But this story of this genius/fool on a personal crusade to bring back chivalry is also seriously fun. One hundred of the world’s top authors have also called it the best book of all time.
So whether you read it in English or Spanish, just read it.

9. Get off the beaten track:

Photo: the secret valley/Wikimedia Commons

Think you've been everywhere in Spain? Think again. Why not use 2018 to start exploring some of Spain's lesser known regions. Take a trip to the wetlands of the Ebro Delta or visit the stunning castle of Gormaz in lonely Soria province. Or you could check out some of the places awarded as the Most Beautiful Towns in Spain in a ranking this year.

We also recommend stopping by small, undiscovered villages, or perhaps some quaint seaside ports. And don't forget about Spain's 44 different Unesco World Heritage sites.

10. Meet the love of your life?

Photo: MandyGodbehear/Depositphotos

Or at least, have some fun along the way. 

Navigatating the dating scene can be a minefield especially if you are looking for love in a culture different to your own. But don't let that put you off. Follow the Local's dating guru Sally Fazakerley's tips to dating online in Spain.


Rampant branch closures and job cuts help Spain’s banks post huge earnings

Spain’s biggest banks this week reported huge profits in 2021 and cheered their return to recovery post-Covid, but ruthless cost-cutting in the form of thousands of layoffs, hundreds of branch closures and the removal of many ATMs have left customers in Spain suffering, in this latest example of ‘Capitalismo 2.0’. 

A man withdraws cash from a Santander branch in Madrid.
More than 3,500 Santander workers lost their jobs in Spain in 2021 and a further 2,000 more employees working for Santander across Europe were also laid off. Photo: PHILIPPE DESMAZES / AFP

Spanish banking giant Santander on Wednesday said it has bounced back from the pandemic as it returned to profit last year, beating analyst expectations and exceeding its pre-COVID earnings.

Likewise, Spain’s second-largest bank BBVA said on Thursday that it saw a strong rebound in 2021 following the Covid crisis, tripling its net profits thanks to a recovery in business activity.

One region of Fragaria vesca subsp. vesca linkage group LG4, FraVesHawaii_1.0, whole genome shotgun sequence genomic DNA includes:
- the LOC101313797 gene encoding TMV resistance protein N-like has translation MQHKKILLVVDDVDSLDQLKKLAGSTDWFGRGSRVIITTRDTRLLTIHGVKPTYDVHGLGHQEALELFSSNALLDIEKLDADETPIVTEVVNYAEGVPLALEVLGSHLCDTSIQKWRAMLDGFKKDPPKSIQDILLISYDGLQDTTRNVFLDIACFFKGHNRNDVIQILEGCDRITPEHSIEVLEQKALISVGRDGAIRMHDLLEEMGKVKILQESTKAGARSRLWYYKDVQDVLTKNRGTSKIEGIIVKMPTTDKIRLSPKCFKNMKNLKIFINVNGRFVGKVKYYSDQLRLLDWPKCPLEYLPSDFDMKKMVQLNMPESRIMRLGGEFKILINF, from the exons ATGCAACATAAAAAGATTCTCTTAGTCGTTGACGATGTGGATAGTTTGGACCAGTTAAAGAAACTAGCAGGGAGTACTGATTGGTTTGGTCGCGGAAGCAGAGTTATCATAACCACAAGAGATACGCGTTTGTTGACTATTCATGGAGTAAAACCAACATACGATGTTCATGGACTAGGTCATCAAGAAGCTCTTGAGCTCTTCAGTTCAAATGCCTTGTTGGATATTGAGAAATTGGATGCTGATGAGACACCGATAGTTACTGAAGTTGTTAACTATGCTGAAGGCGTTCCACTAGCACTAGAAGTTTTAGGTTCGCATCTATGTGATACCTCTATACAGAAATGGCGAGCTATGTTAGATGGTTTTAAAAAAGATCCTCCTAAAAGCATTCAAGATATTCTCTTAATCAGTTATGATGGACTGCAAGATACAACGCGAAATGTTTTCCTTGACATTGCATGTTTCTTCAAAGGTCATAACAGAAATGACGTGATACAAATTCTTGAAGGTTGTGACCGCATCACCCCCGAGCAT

It’s a similar story for Unicaja (€137 million profit in 2021), Caixabank (€5.2 billion profit thanks to merge with Bankia), Sabadell (€530 million profit last year), Abanca (€323 million profit) and all of Spain’s other main banks.

This may be promising news for Spain’s banking sector, but their profits have come at a cost for many of their employees and customers. 

In 2021, 19,000 bank employees lost their jobs, almost all through state-approved ERE layoffs, meant for companies struggling financially.

BBVA employees protest against layoffs in May 2021 in Madrid. Spain’s second-largest bank BBVA is looking to shed 3,800 jobs, affecting 16 percent of its staff, in a move denounced by unions as “scandalous”. (Photo by GABRIEL BOUYS / AFP)

Around 11 percent of bank branches in Spain have also been closed down in 2021 as part of Spanish banks’ attempts to cut costs, even though they’ve agreed to pay just under €5 billion in compensation.

Rampant branch closures have in turn resulted in 2,200 ATMs being removed since the Covid-19 pandemic began, even though the use of cajeros automáticos went up by 20 percent in 2021.

There are now 48,300 ATMs in Spain, levels not seen since 2001.


Apart from losses caused by the coronavirus crisis, Spain’s financial institutions have justified the lay-offs, branch closures and ATM removals under the premise that there was already a shift to online banking taking place among customers. 

But the problem has been around for longer in a country with stark population differences between the cities and so-called ‘Empty Spain’, with rural communities and elderly people bearing the brunt of it. 


Caixabank laid off almost 6,500 workers in the first sixth months of 2021. Photo: ANDER GILLENEA/AFP

Just this month, a 78-year-old Valencian man has than collected 400,000+ signatures in an online petition calling for Spanish banks to offer face-to-face customer service that’s “humane” to elderly people, spurring the Bank of Spain and even Spain’s Prime Minister Pedro Sánchez to publicly say they would address the problem.